Subject: I have found a CD that I think you would enjoy
Jimmy's best live album
D. Cummings | Kingston, ON, Canada | 06/30/2005
(5 out of 5 stars)
"This is one of Jimmy Smith's best albums, and it's his best live album by a long shot. It's got more balls than mid-'90s live albums like "The Master", is more focused than the sequel live album "Fourmost Return", and is slicker and less frenetic than '50s/'60s/'70s live albums like "Live at the Baby Grand", "Paris Jazz Concert" or "Root Down" (which are nonetheless all heavy in their own way). Jimmy's playing is red-hot, the all-star band cooks, and the engineer should be given a medal for getting such a good sound out of the organ--it's arguably the best Hammond sound ever caught on tape. To me, the album ranks right up there with his best (e.g., "The Cat", "Organ Grinder Swing", "Bashin"), and proves that Jimmy could really dish it out live, if you were lucky enough to catch him on a good night. 5 starts, hands down. A great start for anybody wanting to get to know Jimmy, especially if you're partial to raw, live recordings."
CJ Shearn | New York | 01/14/2000
(5 out of 5 stars)
"this swinging live date from 1990 featuring longtime Smith comrades Kenny Burrell, Stanley Turrentine, and Grady Tate, is so groovy you should call a doctor! "Midnight Special" tops the original studio version, Stanley taking a deeply heartfelt solo, with the end of the tune having one of those trademark churchy Smith chords. "Summertime" has solid extremely tasteful backing by Grady Tate, and "Soulful Brothers" is as greasy as it gets, Jimmy doing some morse code stuttering reminiscient of his solo on "The Sermon" in 1958, albeit at a higher note. Smith's pyrotechnics further on "Quiet Nights of Quiet Stars" when after a mindblowing phrase he yells "Oh My God! " Grady Tate steps away from the drums and gives an interesting vocal treatment on "My Funny Valentine" as well... this is a great recording, pick it up!"
(And frontmost.) The Rush of Excitement
Samuel Chell | Kenosha,, WI United States | 02/11/2005
(4 out of 5 stars)
"As a keyboard player myself, I've always felt contrite, unworthy, and properly chastised when a drummer or horn player has accused me of "rushing" (musicians sometimes refer to it as "climbing out of the pocket"). But doggone it, what a drag it is when musicians get lethargic and stuck in auto pilot, playing "Satin Doll" for the ten thousandth time in the same tempo in the same way. No wonder this music doesn't get the attention of young listeners.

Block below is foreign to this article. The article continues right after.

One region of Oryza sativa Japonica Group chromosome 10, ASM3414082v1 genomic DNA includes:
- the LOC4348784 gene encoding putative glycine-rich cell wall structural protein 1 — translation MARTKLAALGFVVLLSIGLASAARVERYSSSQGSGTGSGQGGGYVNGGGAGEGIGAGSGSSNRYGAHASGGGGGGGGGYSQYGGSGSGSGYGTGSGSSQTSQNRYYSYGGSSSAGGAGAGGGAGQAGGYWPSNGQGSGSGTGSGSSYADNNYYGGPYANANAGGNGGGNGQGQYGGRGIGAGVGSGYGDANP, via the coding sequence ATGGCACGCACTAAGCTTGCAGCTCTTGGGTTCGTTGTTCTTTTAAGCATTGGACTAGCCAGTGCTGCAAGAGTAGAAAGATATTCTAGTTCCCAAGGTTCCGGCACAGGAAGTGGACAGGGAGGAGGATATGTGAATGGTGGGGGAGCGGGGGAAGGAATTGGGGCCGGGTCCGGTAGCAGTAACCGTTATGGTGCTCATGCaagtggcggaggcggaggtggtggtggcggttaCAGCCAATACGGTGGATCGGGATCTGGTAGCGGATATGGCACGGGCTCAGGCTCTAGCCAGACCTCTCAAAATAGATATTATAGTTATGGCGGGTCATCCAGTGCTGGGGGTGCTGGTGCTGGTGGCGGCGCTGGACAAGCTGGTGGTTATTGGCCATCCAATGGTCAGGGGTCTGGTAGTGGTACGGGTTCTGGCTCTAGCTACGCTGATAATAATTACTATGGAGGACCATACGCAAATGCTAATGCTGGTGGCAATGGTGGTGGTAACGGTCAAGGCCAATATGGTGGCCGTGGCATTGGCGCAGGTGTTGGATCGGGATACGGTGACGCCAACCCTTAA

Enter Jimmy Smith, who is so charged with energy he can't contain himself. After each of Turrentine's solos (especially "Mainstem," "Things Ain't What They Used to Be," "Organ Grinder Swing"), it's Jimmy's turn, and he doesn't waste time. Immediately the tempo picks up, becoming so fast by the end of the tune (often doubled, in fact) that the musicians can barely get their notes in for the out chorus of the melody.
But along with speed, at least in Jimmy's case, is the irresistible swing. Jimmy may rush the beat, but it's the "right" beat. Suddenly your feet spring to life and the music iself becomes a physically-felt "rush," not merely a sedentary listening experience.
Jimmy Smith was incredible (the epithet frequently appearing before his name) because he brought a young boy's excitement and energy to the music, and it was something he never grew out of. When I last caught him live in the early '90's at Chicago's Blackstone Hotel (I even rode up in the elevator with him), he behaved like a 36-year-old going on 16 (I realize only now that he would have been in his sixties at the time).
His death strikes some of us as both sad and shocking because, in addition to being a legend and a progenitor, neither he nor his music ever got old."